Mississippi, the state where it's not illegal to discriminate against someone on the basis of his sexual identity and only ratified the Constitutional amendment banning slavery last year, just got a new "religious liberty" law.
The Mississippi Religious Freedom Restoration Act was signed into law tonight by Gov. Phil Bryant after the state's Senate and House passed it by significant majorities on Tuesday. Its vague wording is similar to an Arizona bill that Gov. Jan Brewer vetoed in February, which would have made it legal for businesses to refuse to serve people for religious reasons. The bill was prompted by lawsuits against wedding cake makers and photographers who refused to work at a same-sex ceremony.
Effective July 1 of this year, any person (and Mississippi defines businesses as persons) "whose religious exercise is substantially burdened by government" may use this law as a defense.
The law also changes Mississippi's seal. Since the state was founded in 1817, its seal has been an eagle and the words "the Great Seal of the State of Mississippi." Now, the seal will also say "In God We Trust." The law didn't make any changes to Mississippi's flag, which is the only one in the country with the Confederate flag on it. Earlier this year, Bryant said he would not change his state's flag.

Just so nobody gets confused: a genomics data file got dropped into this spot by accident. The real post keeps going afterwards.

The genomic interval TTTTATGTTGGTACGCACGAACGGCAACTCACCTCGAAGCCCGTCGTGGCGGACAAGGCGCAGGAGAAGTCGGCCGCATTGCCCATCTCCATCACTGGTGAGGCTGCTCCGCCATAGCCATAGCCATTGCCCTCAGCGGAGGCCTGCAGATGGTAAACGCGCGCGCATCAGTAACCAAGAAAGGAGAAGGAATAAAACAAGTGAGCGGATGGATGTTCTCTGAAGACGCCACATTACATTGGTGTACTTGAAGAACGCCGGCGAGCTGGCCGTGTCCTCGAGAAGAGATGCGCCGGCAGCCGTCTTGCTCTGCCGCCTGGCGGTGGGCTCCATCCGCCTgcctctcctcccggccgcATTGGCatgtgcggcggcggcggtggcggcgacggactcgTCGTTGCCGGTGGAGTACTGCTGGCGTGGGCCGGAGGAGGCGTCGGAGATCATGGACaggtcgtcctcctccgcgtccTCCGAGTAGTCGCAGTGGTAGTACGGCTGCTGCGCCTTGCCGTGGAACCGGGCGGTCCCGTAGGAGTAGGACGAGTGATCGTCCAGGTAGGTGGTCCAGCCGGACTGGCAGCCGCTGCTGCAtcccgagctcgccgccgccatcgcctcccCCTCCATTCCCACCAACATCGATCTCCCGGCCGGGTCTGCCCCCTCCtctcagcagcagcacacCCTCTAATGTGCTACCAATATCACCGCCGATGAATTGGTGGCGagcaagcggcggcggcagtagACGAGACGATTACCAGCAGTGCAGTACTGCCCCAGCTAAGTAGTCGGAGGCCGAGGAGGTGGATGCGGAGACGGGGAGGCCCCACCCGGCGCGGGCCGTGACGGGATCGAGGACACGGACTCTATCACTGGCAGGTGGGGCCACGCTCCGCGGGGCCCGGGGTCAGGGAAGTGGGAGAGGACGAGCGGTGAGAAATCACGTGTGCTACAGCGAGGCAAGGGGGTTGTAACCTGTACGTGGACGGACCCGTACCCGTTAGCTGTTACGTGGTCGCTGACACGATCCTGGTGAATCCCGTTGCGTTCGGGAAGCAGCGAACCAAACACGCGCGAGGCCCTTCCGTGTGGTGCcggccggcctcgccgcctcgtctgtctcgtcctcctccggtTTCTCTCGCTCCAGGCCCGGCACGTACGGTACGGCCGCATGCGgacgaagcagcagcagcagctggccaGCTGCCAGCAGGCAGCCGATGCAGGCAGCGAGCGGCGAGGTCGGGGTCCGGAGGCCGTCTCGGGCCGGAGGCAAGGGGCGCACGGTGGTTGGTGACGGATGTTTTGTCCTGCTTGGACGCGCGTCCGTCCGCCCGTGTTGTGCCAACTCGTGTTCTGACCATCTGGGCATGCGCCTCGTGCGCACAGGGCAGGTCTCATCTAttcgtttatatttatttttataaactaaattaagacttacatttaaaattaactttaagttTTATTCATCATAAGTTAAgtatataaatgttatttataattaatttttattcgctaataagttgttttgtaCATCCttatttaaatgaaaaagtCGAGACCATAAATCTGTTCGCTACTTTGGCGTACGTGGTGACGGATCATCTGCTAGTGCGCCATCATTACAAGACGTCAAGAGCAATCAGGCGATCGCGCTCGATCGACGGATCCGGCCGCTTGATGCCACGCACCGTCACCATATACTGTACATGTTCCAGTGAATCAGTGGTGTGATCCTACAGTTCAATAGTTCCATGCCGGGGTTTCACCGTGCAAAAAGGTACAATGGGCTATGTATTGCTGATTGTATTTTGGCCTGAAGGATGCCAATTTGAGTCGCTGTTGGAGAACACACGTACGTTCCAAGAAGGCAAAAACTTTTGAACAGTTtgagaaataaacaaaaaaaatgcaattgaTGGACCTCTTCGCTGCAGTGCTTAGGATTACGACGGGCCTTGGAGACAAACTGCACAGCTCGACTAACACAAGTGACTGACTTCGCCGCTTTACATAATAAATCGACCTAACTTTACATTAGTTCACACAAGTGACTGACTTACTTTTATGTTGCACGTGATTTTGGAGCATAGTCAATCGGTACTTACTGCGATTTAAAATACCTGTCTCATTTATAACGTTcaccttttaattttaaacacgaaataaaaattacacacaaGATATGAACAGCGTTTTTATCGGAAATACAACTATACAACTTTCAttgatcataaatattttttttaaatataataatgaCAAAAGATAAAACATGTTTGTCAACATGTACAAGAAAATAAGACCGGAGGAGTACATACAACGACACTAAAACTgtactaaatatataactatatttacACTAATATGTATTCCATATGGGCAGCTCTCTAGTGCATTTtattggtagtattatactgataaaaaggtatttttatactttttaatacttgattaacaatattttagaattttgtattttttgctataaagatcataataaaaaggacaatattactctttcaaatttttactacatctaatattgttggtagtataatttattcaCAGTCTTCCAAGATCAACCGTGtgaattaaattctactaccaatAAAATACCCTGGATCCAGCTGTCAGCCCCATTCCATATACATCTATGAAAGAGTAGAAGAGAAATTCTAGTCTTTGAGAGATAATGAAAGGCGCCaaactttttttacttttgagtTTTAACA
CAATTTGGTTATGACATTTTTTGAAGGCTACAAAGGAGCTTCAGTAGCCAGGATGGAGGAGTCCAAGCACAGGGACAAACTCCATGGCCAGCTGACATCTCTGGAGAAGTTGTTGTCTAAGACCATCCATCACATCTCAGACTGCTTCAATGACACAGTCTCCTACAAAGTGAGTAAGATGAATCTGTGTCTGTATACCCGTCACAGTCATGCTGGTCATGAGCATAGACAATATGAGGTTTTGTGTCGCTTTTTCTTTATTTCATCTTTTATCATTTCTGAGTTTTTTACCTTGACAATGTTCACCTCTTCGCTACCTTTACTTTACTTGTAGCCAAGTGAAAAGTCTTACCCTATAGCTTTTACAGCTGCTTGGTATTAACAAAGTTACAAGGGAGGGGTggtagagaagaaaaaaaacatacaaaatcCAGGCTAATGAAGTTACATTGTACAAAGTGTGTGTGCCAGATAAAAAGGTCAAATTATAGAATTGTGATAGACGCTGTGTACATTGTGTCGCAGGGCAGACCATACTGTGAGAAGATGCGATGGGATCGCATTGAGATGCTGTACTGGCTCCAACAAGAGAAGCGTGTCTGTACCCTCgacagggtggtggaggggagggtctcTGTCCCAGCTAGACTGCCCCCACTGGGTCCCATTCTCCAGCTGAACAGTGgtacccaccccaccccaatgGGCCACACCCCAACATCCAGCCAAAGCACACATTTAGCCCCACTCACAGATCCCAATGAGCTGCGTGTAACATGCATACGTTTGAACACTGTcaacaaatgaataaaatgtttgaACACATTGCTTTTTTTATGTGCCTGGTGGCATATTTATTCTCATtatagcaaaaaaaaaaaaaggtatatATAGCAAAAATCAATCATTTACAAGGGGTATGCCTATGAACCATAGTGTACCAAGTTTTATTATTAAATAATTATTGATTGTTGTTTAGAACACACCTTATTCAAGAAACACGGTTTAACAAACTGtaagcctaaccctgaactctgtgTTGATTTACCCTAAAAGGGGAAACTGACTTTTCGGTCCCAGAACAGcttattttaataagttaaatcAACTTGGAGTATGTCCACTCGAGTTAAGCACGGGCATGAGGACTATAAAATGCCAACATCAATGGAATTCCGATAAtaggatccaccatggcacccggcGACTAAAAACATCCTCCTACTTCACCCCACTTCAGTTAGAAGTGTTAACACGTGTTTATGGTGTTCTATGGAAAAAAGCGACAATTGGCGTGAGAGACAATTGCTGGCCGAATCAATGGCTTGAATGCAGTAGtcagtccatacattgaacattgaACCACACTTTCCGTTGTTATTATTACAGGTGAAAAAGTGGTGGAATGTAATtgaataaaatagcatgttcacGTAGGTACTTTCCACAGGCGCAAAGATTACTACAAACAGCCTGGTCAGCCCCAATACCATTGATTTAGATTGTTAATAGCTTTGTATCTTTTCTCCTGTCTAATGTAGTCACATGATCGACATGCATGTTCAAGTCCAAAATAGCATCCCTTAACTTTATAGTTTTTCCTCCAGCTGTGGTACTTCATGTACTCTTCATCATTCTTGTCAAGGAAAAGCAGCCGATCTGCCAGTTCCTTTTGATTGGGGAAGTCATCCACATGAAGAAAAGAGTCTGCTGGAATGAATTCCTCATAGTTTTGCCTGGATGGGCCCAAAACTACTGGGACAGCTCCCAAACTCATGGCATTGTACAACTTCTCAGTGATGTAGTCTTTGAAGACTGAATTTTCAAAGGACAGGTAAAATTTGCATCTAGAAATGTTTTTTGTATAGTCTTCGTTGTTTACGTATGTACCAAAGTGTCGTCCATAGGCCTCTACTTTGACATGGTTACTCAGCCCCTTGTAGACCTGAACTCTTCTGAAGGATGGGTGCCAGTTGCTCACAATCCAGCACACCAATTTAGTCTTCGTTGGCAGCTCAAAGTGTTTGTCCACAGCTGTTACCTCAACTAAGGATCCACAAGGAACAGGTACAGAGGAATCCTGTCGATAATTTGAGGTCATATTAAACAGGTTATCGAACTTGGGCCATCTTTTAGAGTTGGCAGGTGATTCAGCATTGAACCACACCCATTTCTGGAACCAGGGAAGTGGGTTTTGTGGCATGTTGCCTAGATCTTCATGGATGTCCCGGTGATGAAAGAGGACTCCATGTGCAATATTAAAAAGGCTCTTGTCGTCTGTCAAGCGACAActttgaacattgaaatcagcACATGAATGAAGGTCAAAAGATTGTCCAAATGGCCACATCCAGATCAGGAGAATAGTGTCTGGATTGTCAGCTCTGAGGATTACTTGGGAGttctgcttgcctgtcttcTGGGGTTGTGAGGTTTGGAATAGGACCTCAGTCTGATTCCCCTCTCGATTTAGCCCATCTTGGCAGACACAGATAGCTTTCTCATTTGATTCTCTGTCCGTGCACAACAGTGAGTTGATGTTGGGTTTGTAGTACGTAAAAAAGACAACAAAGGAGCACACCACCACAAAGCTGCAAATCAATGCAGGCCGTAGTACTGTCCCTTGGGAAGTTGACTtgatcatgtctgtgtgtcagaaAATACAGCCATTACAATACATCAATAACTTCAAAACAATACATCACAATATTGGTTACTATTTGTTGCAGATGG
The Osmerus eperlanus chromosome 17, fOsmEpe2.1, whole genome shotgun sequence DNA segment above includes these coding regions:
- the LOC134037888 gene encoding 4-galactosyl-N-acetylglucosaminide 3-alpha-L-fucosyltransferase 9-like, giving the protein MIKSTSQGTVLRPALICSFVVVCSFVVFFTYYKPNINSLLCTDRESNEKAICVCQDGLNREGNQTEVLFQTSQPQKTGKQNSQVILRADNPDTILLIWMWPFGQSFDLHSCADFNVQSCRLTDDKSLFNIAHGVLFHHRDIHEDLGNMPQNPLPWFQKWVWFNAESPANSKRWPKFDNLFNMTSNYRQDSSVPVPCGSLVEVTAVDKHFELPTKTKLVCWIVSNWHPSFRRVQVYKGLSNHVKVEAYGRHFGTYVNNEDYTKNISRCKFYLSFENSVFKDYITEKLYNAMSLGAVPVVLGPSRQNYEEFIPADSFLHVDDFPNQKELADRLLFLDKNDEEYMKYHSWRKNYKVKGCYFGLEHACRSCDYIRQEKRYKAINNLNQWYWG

"If you look at it again, where this state is moving forward, and how fast we're growing in our economy, [the flag] doesn't seem to have been slowing us down," Bryant told WAPT. "I don't think it will. I think other states need to worry about their problems and let us grow."
According to the AP, "a few elected officials, lobbyists for the state's influential Southern Baptist Convention and Tony Perkins, president of Family Research Council" were present at the bill's signing.
This article is from the archive of our partner The Wire.